Commercial Division Blog

Posted: October 30, 2015 / Categories Commercial, Derivative Actions, Class Actions

Court Blasts Derivative Class Action Settlement

On October 23, 2015, Justice Ramos of the New York County Commercial Division issued a decision in Matter of Allied Healthcare Shareholder Litigation, 2015 NY Slip Op. 51552(U), denying a "joint unopposed motion for the entry of an order directing notice to the proposed class and scheduling a hearing on class certification and settlement."

In Matter of Allied Healthcare Shareholder Litigation, the plaintiffs brought claims in connection with "a proposed merger between Allied Healthcare (Allied), Saga Group Limited (Saga), and AHL Acquisition Corp (AHL) . . . alleging various breaches of fiduciary duty and seeking to compel additional disclosures to shareholders and to prevent closing of the merger." "Prior to the closing of the merger and pursuant to an agreement with class counsel, the defendants included a supplement to the proxy which contained additional disclosures. All of the terms of the merger offer remained completely unchanged. Shortly thereafter, the shareholders voted to approve the merger and the merger closed on October 20, 2011."

Plaintiffs and defendants ultimately agreed to settle. However, Justice Ramos rejected the settlement in strong language we repeat below:

[T]his proposed settlement offers nothing to the shareholders except that attorneys they did not hire will receive a $375,000 fee and the corporate officers who were accused of wrongdoing, will receive general releases. Presumably, the releases would release, not only the alleged wrongdoing, but also the act of the payment of the attorney fees to class counsel.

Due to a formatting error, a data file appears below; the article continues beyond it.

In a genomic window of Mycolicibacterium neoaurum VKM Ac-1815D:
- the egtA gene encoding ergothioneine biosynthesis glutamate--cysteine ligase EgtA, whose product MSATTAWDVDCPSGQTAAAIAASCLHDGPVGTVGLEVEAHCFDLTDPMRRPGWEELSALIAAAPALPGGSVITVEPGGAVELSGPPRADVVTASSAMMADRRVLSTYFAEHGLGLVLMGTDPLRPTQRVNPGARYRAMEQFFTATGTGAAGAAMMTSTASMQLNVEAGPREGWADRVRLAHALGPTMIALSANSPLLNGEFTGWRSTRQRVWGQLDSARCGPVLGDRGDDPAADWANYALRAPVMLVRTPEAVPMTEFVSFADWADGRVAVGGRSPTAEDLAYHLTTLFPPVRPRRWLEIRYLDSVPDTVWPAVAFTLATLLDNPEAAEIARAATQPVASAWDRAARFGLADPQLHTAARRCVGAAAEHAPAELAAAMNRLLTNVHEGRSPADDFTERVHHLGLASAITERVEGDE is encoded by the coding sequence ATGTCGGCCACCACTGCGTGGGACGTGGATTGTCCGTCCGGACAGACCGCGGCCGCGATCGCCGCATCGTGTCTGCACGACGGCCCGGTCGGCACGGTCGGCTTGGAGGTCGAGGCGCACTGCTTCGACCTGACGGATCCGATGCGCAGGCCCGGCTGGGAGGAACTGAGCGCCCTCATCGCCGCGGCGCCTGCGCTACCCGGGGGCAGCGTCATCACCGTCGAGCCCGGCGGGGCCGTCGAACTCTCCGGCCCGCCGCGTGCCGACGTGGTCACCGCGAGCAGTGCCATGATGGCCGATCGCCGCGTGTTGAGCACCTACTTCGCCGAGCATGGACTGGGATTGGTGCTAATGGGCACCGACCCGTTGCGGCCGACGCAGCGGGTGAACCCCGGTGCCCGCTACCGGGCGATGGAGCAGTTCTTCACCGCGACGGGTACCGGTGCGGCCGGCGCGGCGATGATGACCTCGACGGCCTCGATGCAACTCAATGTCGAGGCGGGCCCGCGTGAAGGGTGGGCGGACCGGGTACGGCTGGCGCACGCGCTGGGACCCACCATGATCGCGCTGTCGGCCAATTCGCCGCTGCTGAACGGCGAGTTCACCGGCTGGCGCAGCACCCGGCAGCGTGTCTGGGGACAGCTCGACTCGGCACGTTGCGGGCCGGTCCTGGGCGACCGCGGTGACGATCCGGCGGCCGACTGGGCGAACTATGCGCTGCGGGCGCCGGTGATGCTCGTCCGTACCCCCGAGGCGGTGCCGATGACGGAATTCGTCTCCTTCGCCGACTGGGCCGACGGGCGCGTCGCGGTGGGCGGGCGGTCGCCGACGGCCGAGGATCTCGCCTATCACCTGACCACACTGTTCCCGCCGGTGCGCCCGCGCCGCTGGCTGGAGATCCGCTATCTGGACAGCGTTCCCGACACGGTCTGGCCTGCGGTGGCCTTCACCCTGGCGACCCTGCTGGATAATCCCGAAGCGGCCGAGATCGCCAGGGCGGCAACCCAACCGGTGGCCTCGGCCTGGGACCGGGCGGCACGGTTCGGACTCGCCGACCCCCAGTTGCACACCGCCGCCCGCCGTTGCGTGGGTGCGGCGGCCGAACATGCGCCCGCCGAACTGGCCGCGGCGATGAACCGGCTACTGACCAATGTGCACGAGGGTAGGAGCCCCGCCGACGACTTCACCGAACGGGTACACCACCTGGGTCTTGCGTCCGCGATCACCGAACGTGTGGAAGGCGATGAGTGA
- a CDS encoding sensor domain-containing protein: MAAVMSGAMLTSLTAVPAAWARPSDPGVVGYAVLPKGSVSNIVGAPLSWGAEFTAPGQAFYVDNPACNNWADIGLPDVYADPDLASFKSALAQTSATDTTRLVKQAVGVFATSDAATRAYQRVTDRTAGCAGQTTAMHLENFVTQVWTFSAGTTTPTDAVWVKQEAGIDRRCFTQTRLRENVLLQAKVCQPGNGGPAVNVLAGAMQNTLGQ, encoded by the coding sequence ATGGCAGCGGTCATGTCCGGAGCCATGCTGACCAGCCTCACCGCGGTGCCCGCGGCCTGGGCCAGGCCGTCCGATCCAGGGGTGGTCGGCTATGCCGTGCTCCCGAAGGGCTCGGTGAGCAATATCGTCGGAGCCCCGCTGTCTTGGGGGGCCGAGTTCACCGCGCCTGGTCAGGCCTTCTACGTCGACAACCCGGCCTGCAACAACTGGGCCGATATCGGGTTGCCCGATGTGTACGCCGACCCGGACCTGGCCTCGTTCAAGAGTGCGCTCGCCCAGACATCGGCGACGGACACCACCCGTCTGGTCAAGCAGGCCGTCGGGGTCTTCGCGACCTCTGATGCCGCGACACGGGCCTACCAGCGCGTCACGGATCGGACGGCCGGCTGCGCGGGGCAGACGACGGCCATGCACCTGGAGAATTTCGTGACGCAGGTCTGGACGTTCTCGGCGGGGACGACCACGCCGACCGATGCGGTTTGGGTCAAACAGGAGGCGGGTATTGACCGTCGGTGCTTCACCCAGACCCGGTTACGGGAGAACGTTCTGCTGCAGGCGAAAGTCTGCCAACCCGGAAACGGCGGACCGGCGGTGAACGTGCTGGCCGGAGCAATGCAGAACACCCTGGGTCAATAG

"What did counsel do to earn this fee?" might well the shareholders ask this Court before we approve this settlement.

In virtually every other area of law, there is some risk. No attorney should expect to be paid for losing or obtaining a meaningless settlement. In most civil litigation, if one party wins, the other losses. If a person is injured, there is no guaranty of a recovery or of a legal fee unless the injured party prevails. There is no justification to reward an attorney for losing a case. And, typically, a legal fee bears some relationship to the result. A large result will earn a large fee. Ultimately, the degree of a plaintiff's success is the most critical factor in determining the reasonableness of the fee award.

However, in the area of derivative litigation, a culture has developed that results in cases of relatively worthless settlements (derivative actions are rarely tried to a verdict) that discontinue the action (with releases) resulting in the corporate defendants not opposing an agreed upon legal fee to class counsel. The rationale for this practice of rewarding plaintiffs' counsel without any meaningful recovery is that even unsuccessful derivative litigation serves a societal purpose. That merely bringing on derivative litigation that seeks to examine the doings of corporate America has a prophylactic effect discouraging malfeasance. Horse-hockey.

If this was the standard, then all unsuccessful attorneys should be likewise compensated because, as examples, the motoring public would drive more carefully, doctors would avoid malpractice, spouses would not cheat and Wall Street would not have to be "Occupied."

Putting aside any concerns of collusion, (and there are many), this practice of compensating class counsel no matter how meaningless the result is, creates the impression with most objective observers that these actions are brought merely for the purpose of generating legal fees. In addition, the named plaintiffs in many of these settled class actions, typically own only a handful of shares and often seek additional compensation for their "services," which are usually illusory.

The willingness to rubber stamp class action settlements reflects poorly on the profession and on those courts that, from time to time, have approved these settlements.

Our profession does serve society, but settlements like these (which do require court approval) make it appear that society is being "served up" as if society was an item on a menu! These settlements are all too often entered into because the corporate officers are faced with the dilemma of protracted costly litigation versus a quick, relatively cheap settlement that releases the corporate officers and compensates class counsel with someone else's money (the shareholders).

The settlement in this matter is not worthy of any further consideration. The parties may file a stipulation of discontinuance or prepare this matter for a trial or a dispositive motion.

(Internal citations omitted).